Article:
With my media centre and HTPC project coming together, I decided I wanted to add another dimension to the vision. The system already supports streaming full HD video and high quality music throughout the house, all served from a central point. The next step was to add a classic gaming system.
There’s more to follow on my media server and (temporary) HTPC set up but as a quick summary:
All media, including centrally controlled libraries for movies, music and games are served by my custom media server.
Due to budget limitations, my media centre project is on-hold but due to the amazing work of the people at Raspberry Pi, it’s possible to build a media centre device that is capable of playing all your music formats and full HD video. I decided to use XBian, which is a lightweight Linux distribution desdeveloped to host XBMC.
The Raspberry Pi is a remarkably versatile device for it’s cost. That being said, the hardware does have it’s limitations with a basic CPU and relatively small amount of memory. However, the hardware accelerated graphics, which support OpenGL ES should be able to provide more than enough power to provide a stable and smooth classic gaming experience.
Or, at least that’s the theory.
The Emulation Platform
The various games consoles produced over the years have all used different hardware and operating systems which means that normally the games we used to play, can’t be played on current systems.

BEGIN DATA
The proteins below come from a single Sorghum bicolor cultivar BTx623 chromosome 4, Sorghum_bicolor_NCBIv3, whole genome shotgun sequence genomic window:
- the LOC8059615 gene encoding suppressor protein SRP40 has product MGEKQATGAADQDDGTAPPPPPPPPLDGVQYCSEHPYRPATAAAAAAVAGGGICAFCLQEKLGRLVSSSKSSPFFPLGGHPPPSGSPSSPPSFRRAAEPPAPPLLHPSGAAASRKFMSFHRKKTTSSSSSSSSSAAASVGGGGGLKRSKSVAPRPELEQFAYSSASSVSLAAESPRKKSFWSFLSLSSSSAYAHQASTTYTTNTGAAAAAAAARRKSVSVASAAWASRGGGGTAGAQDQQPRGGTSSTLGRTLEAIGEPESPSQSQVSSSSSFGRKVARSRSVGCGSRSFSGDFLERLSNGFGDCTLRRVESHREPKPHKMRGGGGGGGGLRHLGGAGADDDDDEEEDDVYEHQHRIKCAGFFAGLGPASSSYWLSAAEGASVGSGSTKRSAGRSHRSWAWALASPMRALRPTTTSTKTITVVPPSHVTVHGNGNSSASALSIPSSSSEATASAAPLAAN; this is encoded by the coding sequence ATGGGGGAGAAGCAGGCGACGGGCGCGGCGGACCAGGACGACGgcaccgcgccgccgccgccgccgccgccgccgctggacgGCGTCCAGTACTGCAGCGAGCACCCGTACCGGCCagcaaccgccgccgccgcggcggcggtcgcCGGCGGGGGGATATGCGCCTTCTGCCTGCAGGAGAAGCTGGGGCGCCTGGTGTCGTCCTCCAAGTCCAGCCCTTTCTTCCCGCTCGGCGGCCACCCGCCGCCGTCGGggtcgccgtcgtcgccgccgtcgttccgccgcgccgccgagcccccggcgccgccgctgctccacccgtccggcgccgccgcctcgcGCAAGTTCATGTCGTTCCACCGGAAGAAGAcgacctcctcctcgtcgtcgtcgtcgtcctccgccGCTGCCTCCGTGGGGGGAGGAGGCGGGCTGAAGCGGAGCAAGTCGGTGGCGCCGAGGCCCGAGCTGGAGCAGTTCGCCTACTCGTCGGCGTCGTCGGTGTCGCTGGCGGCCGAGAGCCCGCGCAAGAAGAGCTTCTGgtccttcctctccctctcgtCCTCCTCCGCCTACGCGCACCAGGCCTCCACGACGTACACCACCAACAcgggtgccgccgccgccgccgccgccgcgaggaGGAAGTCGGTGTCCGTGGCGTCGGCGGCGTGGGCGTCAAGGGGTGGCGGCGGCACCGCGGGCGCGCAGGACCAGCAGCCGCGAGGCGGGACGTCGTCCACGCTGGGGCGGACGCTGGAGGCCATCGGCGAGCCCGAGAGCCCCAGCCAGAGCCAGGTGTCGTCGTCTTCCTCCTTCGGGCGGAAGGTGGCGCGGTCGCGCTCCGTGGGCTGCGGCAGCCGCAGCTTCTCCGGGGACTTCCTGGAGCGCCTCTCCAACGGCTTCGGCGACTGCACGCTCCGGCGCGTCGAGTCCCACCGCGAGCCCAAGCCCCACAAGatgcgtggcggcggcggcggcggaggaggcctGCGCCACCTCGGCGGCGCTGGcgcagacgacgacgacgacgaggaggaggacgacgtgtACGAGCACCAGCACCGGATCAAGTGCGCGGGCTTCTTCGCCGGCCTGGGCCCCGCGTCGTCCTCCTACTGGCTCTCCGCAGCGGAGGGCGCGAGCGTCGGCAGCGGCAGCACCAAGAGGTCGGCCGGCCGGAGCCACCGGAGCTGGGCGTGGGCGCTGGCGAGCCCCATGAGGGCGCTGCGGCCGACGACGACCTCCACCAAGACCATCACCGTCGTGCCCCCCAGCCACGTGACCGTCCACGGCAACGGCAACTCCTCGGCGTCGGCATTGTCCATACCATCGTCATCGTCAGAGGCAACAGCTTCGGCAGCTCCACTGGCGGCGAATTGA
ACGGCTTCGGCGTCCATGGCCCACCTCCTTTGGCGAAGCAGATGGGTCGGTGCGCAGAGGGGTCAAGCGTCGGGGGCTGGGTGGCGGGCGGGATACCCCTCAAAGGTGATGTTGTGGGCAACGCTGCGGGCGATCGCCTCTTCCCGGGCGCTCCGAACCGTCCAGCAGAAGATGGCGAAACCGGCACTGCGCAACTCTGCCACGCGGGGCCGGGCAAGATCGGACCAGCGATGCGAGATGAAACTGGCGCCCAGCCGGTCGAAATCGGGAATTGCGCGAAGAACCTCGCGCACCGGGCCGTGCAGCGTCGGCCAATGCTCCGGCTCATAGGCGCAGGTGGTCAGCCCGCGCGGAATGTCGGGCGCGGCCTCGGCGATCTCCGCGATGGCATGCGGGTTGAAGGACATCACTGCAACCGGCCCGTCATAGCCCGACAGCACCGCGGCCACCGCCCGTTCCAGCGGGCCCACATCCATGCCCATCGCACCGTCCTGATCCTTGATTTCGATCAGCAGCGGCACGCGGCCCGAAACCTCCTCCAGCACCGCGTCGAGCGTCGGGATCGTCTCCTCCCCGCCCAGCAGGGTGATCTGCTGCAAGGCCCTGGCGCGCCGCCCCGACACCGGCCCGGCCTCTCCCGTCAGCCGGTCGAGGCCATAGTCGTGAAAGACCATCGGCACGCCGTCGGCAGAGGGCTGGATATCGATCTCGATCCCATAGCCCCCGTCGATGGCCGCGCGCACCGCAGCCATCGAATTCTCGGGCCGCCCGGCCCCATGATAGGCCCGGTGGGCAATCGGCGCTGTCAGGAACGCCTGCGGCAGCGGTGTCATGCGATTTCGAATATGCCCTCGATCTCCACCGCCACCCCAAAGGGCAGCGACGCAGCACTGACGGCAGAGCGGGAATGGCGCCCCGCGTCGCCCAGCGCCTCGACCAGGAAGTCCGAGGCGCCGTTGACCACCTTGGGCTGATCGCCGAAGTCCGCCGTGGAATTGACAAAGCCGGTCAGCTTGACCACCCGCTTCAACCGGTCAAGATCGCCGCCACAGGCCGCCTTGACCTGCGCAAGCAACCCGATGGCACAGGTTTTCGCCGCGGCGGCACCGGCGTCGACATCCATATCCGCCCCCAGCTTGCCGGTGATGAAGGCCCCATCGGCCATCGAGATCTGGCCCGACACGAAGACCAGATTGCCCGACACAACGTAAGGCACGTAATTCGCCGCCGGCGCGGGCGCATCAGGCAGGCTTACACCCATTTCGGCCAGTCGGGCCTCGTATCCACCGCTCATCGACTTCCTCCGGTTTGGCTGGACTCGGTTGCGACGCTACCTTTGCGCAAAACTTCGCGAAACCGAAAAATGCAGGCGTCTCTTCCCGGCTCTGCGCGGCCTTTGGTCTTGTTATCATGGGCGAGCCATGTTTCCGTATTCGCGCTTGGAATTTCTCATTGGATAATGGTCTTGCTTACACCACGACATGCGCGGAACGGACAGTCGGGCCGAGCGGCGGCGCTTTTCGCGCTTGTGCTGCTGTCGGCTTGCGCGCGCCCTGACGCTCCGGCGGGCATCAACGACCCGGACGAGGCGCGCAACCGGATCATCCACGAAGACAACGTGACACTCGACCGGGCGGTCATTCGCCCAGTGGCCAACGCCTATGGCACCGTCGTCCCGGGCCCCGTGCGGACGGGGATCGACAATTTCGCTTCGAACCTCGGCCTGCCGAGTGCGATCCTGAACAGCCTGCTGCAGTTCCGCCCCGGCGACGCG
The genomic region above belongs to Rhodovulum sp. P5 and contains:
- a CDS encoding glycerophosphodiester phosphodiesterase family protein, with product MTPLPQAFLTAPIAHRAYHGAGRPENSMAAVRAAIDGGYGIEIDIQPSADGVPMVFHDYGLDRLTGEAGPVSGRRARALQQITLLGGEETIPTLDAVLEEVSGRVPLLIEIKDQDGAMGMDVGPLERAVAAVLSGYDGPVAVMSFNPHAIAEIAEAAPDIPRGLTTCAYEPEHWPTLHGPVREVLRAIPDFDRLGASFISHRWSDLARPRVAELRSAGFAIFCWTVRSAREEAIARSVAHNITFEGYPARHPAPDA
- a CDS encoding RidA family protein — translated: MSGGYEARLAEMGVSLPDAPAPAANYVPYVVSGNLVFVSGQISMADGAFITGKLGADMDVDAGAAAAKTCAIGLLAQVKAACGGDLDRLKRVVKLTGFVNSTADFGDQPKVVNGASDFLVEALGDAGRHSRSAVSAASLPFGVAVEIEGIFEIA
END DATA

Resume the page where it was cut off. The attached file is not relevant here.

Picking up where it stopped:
That’s where the emulator comes in. Emulators interpret the instructions known by these old systems and convert them into the logic, graphics and sounds of the games we know and love. The difficulty comes with the fact that each manufacturer requires a different emulator (eg – a Nintendo emulator won’t play Sega games) and even some platforms may require different emulators (NES, SNES and N64 games would each probably need their own emulator!)
RetroArch is a multi-system emulator that runs on pretty much anything (including Android, iOS and Raspberry Pi!) The hard work done by the developers at RetroArch makes this whole process much easier.
My final goal of a play all, seamless media centre would require an easy to use, graphical front end. Again there are various projects available that simplify this approach.
EmulationStation is a themeable front end that can be used to browse your games collection and launch the required emulator provided by RetroArch (or it’s Raspberry Pi adaptation – RetroPie). This will hopefully integrate into XBMC nicely but for now and the ease of testing, I’ll be manually running EmulationStation from a command prompt.
Installing RetroPie & EmulationStation in XBian
There’s lots of information available online to help when installing RetroPie but I found little information when it came to installing under XBian. Since XBian is a watered down version of Raspbian and people have reported various success with Raspbian, I thought it was worth a try.
The installation and setup process was simplified and almost automated by RetroPie-Setup which will download, install and configure both RetroPie and EmulationStation.
So, installing the set up script couldn’t be easier. First, you need to ensure that the software repositories are up to date. From an SSH prompt or command prompt enter:
|sudo apt-get update
sudo apt-get upgrade -y
Confirm git and dialog are installed and up to date:
|sudo apt-get install -y git dialog|
Download the latest version of the RetroPie-Setup script to the user’s home directory: